ACL reconstruction in the setting of the multiligament knee injury is a complex clinical problem, and the failure to diagnose and treat properly can lead to devastating outcomes. Currently, there is limited high-quality evidence available on which to base treatment decisions. The decisions of nonoperative versus operative, timing of surgery, allograft versus autograft, surgical technique, fixation choice, and rehabilitation remain controversial and should be individualized to each patient. There is no consensus in the literature on optimal timing to ACL reconstruction, as timing is dependent on vascular status of the extremity, degree of instability, status of collateral ligaments, condition of skin, and presence of open wounds, among other issues. A lower incidence of arthrofibrosis has been reported following delayed or staged reconstruction. The use of ACL autograft versus allograft has potential advantages and disadvantages, and this should be discussed with the patient before surgery. While the use of autograft for isolated ACL reconstruction is favored for young patients, allograft use for the three and four ligament injured knee is advantageous due to reduced operative time and less donor site morbidity. Our surgical technique and treatment algorithms for ACL reconstruction in the patient with a multiligament knee injury are presented in this chapter. In conclusion, surgical management should be centered on each patient’s clinical presentation, with their individual baseline and future functional goals in mind.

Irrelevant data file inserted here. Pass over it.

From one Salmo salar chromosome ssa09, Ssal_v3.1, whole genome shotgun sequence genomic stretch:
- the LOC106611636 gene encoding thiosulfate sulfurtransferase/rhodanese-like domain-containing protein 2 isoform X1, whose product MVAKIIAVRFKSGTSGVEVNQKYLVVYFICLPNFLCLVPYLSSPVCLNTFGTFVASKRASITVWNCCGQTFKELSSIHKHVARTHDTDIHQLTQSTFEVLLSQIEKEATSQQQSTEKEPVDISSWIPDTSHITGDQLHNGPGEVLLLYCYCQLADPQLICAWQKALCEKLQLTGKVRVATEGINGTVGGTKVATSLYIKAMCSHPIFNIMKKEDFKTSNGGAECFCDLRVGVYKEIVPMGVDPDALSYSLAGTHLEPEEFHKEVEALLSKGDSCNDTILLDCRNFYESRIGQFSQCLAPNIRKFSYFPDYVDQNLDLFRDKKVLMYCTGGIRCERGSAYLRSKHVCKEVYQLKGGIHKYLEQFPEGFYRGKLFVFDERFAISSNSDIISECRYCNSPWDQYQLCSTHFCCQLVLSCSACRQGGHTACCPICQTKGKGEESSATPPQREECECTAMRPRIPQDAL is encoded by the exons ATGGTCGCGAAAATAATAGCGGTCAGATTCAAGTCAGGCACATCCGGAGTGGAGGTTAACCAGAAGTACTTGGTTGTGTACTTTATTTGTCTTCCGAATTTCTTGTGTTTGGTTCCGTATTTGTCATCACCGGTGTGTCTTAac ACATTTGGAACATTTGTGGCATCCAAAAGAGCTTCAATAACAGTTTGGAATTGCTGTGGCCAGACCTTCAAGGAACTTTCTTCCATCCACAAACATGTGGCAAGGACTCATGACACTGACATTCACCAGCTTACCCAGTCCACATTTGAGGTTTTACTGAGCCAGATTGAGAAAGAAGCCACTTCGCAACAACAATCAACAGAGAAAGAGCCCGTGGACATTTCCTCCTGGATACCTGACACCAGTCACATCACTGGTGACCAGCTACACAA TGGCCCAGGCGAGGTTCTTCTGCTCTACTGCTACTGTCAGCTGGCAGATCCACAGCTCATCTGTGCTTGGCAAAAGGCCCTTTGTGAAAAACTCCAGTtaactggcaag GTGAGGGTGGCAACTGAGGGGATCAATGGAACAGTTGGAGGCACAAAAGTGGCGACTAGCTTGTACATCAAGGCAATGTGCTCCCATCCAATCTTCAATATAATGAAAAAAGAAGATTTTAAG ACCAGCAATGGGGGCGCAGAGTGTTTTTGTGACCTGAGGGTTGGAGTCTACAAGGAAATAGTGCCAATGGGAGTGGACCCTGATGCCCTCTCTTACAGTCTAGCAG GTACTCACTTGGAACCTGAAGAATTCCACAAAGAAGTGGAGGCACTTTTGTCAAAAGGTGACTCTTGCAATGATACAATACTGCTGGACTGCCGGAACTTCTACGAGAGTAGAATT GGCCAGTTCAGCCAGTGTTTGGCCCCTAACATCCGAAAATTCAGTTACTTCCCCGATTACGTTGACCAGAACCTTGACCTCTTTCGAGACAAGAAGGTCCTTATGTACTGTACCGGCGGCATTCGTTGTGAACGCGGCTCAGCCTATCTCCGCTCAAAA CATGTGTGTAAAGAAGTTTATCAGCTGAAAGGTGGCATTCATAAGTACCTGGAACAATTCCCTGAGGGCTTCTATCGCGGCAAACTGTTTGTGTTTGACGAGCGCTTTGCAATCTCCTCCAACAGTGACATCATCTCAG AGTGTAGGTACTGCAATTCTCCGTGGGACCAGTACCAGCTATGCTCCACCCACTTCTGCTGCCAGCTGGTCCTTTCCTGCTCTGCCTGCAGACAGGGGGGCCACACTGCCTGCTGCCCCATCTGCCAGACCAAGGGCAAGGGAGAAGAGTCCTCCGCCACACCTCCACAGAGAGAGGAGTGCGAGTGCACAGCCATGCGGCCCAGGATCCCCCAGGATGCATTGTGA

|Original language||English (US)|
|Title of host publication||Controversies in the Technical Aspects of ACL Reconstruction|
|Subtitle of host publication||An Evidence-Based Medicine Approach|
|Publisher||Springer Berlin Heidelberg|
|Number of pages||3|
|State||Published - Jan 1 2017|
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